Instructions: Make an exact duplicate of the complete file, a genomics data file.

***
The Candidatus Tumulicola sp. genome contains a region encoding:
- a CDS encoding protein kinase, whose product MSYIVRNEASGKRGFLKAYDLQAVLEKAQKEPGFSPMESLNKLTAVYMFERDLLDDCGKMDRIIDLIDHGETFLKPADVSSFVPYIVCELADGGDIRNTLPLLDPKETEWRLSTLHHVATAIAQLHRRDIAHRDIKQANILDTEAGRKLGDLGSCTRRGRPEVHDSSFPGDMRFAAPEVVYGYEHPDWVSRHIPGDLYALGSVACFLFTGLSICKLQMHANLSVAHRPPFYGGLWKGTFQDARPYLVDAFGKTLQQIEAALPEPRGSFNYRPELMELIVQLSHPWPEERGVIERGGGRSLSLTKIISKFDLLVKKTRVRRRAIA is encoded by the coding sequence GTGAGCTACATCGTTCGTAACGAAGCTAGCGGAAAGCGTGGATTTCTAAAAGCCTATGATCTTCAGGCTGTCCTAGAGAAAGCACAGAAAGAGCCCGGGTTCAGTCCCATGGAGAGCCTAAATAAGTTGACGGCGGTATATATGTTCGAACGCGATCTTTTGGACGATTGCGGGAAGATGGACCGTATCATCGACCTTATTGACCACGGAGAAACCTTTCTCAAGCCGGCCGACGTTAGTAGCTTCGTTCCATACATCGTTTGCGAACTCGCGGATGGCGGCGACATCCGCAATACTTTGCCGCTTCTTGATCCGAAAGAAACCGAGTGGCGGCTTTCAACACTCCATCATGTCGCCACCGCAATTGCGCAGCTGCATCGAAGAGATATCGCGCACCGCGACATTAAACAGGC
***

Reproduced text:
The Candidatus Tumulicola sp. genome contains a region encoding:
- a CDS encoding protein kinase, whose product MSYIVRNEASGKRGFLKAYDLQAVLEKAQKEPGFSPMESLNKLTAVYMFERDLLDDCGKMDRIIDLIDHGETFLKPADVSSFVPYIVCELADGGDIRNTLPLLDPKETEWRLSTLHHVATAIAQLHRRDIAHRDIKQANILDTEAGRKLGDLGSCTRRGRPEVHDSSFPGDMRFAAPEVVYGYEHPDWVSRHIPGDLYALGSVACFLFTGLSICKLQMHANLSVAHRPPFYGGLWKGTFQDARPYLVDAFGKTLQQIEAALPEPRGSFNYRPELMELIVQLSHPWPEERGVIERGGGRSLSLTKIISKFDLLVKKTRVRRRAIA is encoded by the coding sequence GTGAGCTACATCGTTCGTAACGAAGCTAGCGGAAAGCGTGGATTTCTAAAAGCCTATGATCTTCAGGCTGTCCTAGAGAAAGCACAGAAAGAGCCCGGGTTCAGTCCCATGGAGAGCCTAAATAAGTTGACGGCGGTATATATGTTCGAACGCGATCTTTTGGACGATTGCGGGAAGATGGACCGTATCATCGACCTTATTGACCACGGAGAAACCTTTCTCAAGCCGGCCGACGTTAGTAGCTTCGTTCCATACATCGTTTGCGAACTCGCGGATGGCGGCGACATCCGCAATACTTTGCCGCTTCTTGATCCGAAAGAAACCGAGTGGCGGCTTTCAACACTCCATCATGTCGCCACCGCAATTGCGCAGCTGCATCGAAGAGATATCGCGCACCGCGACATTAAACAGGC